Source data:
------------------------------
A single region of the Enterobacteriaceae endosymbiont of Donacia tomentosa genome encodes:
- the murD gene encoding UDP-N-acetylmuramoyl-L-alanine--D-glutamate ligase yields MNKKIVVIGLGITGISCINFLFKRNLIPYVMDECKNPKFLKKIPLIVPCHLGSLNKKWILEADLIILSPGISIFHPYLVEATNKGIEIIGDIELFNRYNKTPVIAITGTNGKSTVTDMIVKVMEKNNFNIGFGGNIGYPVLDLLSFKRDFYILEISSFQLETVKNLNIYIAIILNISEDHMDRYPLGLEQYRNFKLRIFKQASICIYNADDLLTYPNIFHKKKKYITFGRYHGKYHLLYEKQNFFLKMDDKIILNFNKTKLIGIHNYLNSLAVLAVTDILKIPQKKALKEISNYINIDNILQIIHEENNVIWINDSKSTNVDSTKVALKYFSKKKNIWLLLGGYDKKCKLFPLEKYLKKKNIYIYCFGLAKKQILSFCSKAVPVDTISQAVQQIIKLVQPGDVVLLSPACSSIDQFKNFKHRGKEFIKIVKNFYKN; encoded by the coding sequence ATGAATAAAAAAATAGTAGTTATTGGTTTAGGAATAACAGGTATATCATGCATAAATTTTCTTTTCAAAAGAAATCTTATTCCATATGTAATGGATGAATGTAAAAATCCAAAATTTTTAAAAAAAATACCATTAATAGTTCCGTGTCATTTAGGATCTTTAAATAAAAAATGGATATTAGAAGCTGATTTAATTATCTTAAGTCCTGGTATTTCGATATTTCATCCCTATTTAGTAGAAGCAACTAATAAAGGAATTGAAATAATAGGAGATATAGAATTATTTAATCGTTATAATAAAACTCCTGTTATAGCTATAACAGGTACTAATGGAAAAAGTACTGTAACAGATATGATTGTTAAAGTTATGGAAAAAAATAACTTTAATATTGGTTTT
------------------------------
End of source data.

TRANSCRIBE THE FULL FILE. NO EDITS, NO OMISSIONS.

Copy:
A single region of the Enterobacteriaceae endosymbiont of Donacia tomentosa genome encodes:
- the murD gene encoding UDP-N-acetylmuramoyl-L-alanine--D-glutamate ligase yields MNKKIVVIGLGITGISCINFLFKRNLIPYVMDECKNPKFLKKIPLIVPCHLGSLNKKWILEADLIILSPGISIFHPYLVEATNKGIEIIGDIELFNRYNKTPVIAITGTNGKSTVTDMIVKVMEKNNFNIGFGGNIGYPVLDLLSFKRDFYILEISSFQLETVKNLNIYIAIILNISEDHMDRYPLGLEQYRNFKLRIFKQASICIYNADDLLTYPNIFHKKKKYITFGRYHGKYHLLYEKQNFFLKMDDKIILNFNKTKLIGIHNYLNSLAVLAVTDILKIPQKKALKEISNYINIDNILQIIHEENNVIWINDSKSTNVDSTKVALKYFSKKKNIWLLLGGYDKKCKLFPLEKYLKKKNIYIYCFGLAKKQILSFCSKAVPVDTISQAVQQIIKLVQPGDVVLLSPACSSIDQFKNFKHRGKEFIKIVKNFYKN; encoded by the coding sequence ATGAATAAAAAAATAGTAGTTATTGGTTTAGGAATAACAGGTATATCATGCATAAATTTTCTTTTCAAAAGAAATCTTATTCCATATGTAATGGATGAATGTAAAAATCCAAAATTTTTAAAAAAAATACCATTAATAGTTCCGTGTCATTTAGGATCTTTAAATAAAAAATGGATATTAGAAGCTGATTTAATTATCTTAAGTCCTGGTATTTCGATATTTCATCCCTATTTAGTAGAAGCAACTAATAAAGGAATTGAAATAATAGGAGATATAGAATTATTTAATCGTTATAATAAAACTCCTGTTATAGCTATAACAGGTACTAATGGAAAAAGTACTGTAACAGATATGATTGTTAAAGTTATGGAAAAAAATAACTTTAATATTGGTTTT